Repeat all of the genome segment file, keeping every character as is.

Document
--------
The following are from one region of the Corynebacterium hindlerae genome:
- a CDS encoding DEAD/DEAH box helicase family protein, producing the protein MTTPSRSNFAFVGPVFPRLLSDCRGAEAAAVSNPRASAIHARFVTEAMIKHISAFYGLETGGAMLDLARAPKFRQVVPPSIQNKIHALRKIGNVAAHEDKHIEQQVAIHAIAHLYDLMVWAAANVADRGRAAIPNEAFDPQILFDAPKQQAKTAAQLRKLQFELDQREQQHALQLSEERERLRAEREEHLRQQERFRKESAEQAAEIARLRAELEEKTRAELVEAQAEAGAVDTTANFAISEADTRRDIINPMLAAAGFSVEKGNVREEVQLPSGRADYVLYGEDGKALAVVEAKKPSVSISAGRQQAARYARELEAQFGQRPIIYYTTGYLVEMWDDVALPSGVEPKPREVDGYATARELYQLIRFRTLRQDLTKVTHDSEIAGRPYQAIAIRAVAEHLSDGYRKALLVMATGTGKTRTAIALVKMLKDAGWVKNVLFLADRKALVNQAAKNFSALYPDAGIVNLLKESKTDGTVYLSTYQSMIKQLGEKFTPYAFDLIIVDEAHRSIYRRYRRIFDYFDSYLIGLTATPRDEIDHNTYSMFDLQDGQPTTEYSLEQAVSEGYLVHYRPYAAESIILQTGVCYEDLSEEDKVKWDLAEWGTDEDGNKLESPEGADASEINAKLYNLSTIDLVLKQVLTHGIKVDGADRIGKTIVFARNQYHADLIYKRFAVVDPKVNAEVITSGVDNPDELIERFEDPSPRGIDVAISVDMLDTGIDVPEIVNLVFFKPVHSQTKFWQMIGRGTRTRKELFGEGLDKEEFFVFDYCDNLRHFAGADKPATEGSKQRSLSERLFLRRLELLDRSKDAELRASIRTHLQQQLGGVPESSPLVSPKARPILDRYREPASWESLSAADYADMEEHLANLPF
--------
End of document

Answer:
The following are from one region of the Corynebacterium hindlerae genome:
- a CDS encoding DEAD/DEAH box helicase family protein, producing the protein MTTPSRSNFAFVGPVFPRLLSDCRGAEAAAVSNPRASAIHARFVTEAMIKHISAFYGLETGGAMLDLARAPKFRQVVPPSIQNKIHALRKIGNVAAHEDKHIEQQVAIHAIAHLYDLMVWAAANVADRGRAAIPNEAFDPQILFDAPKQQAKTAAQLRKLQFELDQREQQHALQLSEERERLRAEREEHLRQQERFRKESAEQAAEIARLRAELEEKTRAELVEAQAEAGAVDTTANFAISEADTRRDIINPMLAAAGFSVEKGNVREEVQLPSGRADYVLYGEDGKALAVVEAKKPSVSISAGRQQAARYARELEAQFGQRPIIYYTTGYLVEMWDDVALPSGVEPKPREVDGYATARELYQLIRFRTLRQDLTKVTHDSEIAGRPYQAIAIRAVAEHLSDGYRKALLVMATGTGKTRTAIALVKMLKDAGWVKNVLFLADRKALVNQAAKNFSALYPDAGIVNLLKESKTDGTVYLSTYQSMIKQLGEKFTPYAFDLIIVDEAHRSIYRRYRRIFDYFDSYLIGLTATPRDEIDHNTYSMFDLQDGQPTTEYSLEQAVSEGYLVHYRPYAAESIILQTGVCYEDLSEEDKVKWDLAEWGTDEDGNKLESPEGADASEINAKLYNLSTIDLVLKQVLTHGIKVDGADRIGKTIVFARNQYHADLIYKRFAVVDPKVNAEVITSGVDNPDELIERFEDPSPRGIDVAISVDMLDTGIDVPEIVNLVFFKPVHSQTKFWQMIGRGTRTRKELFGEGLDKEEFFVFDYCDNLRHFAGADKPATEGSKQRSLSERLFLRRLELLDRSKDAELRASIRTHLQQQLGGVPESSPLVSPKARPILDRYREPASWESLSAADYADMEEHLANLPF